posted by Blazecock Pileon at 1:11 PM on April 9, 2013


I remember reading that the reason JCP's no discount sale policy failed is because people are psychologically wired to buy more if they think they are getting a great deal.

The "everyday low prices" policy removed that factor.
posted by reenum at 1:12 PM on April 9, 2013 [1 favorite]


I loved the ideas of separate shops within the store. It reminded me of Japanese department stores. It this point, it's unclear if Ullman will even keep moving forward with the new shops concept. But hey, they're still moving forward with the Martha Stewart rollout despite the Macy's lawsuit.
posted by Arbac at 1:12 PM on April 9, 2013


Ron Johnson turns out to indeed be a pretty common name.

The main thing I'm worried from this is that now One Million (+/- 900k) Moms and their cretinous ilk are going to say JCP failed because of their gay friendly advertising.
posted by kmz at 1:13 PM on April 9, 2013 [6 favorites]


people are psychologically wired to buy

Due to all the buy one get one free offers and coupons on the savannah.
posted by srboisvert at 1:15 PM on April 9, 2013 [58 favorites]


I especially liked Johnson's pricing policy because figuring out the byzantine "bargains" that could be found at places like Kohl's always seem like too much work.

In the article I linked (and I think somewhere else I've read) it is claimed that doing this was the exact thing that doomed him, as most consumers seem to prefer the opposite.
posted by griphus at 1:16 PM on April 9, 2013


figuring out the byzantine "bargains" that could be found at places like Kohl's always seem like too much work

My usual procedure is to walk straight to the 70% off clearance rack, hit the 50% off rack if I'm feeling like Johnny Big Money Vegas, and then leave empty-handed. Works for me!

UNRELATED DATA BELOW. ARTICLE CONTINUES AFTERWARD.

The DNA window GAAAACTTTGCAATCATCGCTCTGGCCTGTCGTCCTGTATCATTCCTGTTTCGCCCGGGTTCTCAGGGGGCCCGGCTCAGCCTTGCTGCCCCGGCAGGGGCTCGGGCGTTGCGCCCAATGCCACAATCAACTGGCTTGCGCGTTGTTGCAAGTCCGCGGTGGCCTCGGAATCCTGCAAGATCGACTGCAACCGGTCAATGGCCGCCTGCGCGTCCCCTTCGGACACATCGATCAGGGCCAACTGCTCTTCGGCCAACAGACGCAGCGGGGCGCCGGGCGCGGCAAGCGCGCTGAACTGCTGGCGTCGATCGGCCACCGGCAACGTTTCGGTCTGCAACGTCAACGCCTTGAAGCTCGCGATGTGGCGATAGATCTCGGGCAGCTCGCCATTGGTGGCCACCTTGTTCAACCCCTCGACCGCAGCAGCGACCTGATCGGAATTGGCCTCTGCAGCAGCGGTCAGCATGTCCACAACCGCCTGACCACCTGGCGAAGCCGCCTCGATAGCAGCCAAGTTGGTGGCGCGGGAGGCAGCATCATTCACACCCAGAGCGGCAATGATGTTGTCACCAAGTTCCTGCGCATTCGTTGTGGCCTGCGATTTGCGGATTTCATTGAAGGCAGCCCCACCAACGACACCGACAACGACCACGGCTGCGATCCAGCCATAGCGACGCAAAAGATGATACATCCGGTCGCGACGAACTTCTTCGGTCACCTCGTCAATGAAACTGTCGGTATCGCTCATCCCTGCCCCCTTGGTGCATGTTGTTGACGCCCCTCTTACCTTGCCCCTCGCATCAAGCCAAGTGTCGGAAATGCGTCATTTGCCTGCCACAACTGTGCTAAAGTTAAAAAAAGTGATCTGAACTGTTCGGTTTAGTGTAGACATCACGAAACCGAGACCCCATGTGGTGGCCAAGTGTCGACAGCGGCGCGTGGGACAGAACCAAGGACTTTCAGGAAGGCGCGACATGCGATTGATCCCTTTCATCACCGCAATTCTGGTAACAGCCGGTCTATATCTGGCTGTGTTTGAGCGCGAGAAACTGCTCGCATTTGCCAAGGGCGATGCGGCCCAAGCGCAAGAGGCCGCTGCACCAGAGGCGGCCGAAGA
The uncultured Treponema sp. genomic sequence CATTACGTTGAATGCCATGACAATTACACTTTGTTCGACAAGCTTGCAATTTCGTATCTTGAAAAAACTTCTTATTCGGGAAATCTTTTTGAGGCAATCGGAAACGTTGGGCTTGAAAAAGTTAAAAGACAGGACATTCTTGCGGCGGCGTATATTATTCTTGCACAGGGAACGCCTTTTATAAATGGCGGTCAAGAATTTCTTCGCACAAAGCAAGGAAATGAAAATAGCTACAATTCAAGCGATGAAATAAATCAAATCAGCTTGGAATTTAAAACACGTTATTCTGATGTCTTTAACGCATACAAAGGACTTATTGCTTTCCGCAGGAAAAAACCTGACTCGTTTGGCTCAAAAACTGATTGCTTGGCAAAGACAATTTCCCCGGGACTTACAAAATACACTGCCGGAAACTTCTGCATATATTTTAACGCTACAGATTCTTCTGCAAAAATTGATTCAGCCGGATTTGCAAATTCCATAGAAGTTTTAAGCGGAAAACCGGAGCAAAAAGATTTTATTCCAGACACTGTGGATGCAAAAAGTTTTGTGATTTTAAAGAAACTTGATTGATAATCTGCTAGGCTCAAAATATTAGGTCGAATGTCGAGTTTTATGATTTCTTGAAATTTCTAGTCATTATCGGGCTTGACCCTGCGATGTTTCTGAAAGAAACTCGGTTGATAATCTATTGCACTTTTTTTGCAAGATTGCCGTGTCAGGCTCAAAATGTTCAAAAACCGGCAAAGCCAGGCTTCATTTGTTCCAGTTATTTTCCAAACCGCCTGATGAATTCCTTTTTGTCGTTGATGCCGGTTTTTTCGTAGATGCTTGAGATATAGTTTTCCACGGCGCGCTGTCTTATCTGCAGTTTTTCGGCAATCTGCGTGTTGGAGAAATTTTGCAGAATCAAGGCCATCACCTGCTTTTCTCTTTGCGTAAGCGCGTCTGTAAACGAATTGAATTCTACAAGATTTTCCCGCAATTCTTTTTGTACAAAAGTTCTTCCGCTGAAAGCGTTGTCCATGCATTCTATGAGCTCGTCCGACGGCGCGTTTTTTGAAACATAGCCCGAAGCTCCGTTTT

posted by echo target at 1:16 PM on April 9, 2013 [18 favorites]


The way Penney implemented its plan also hurt. For one thing, Johnson didn’t test his pricing strategy—perhaps because of his experience at Apple, where market research has always been anathema.

Well, isn't this his own damn fault then, for not choosing stores to test and tweak his plans instead of a national rollout? At the very least, testing would have comforted the shareholders a bit more to stay the course.
posted by FJT at 1:19 PM on April 9, 2013 [2 favorites]


JCP is typically one of the department stores in an indoor mall, right? Here's what they should do [DRUDGE SIREN: FREE BUSINESS ADVICE FROM A GUY ON THE INTERNET]: set up a cafe in a corner of the store with free wireless and nice seating. A comfy oasis in the hustle and bustle of the mall. When you purchase a beverage, you get a receipt, upon which is a coupon for 10% off anything in the store. The catch is that it must be used in within two hours of purchase. This would do a number of things -- it brings in customers (put the cafe in the back, so they have to walk through the store to get there), it offers another source of revenue, and it offers an incentive to buy more immediately. Has this been tried before?
posted by (Arsenio) Hall and (Warren) Oates at 1:20 PM on April 9, 2013 [9 favorites]


I remember reading that the reason JCP's no discount sale policy failed is because people are psychologically wired to buy more if they think they are getting a great deal.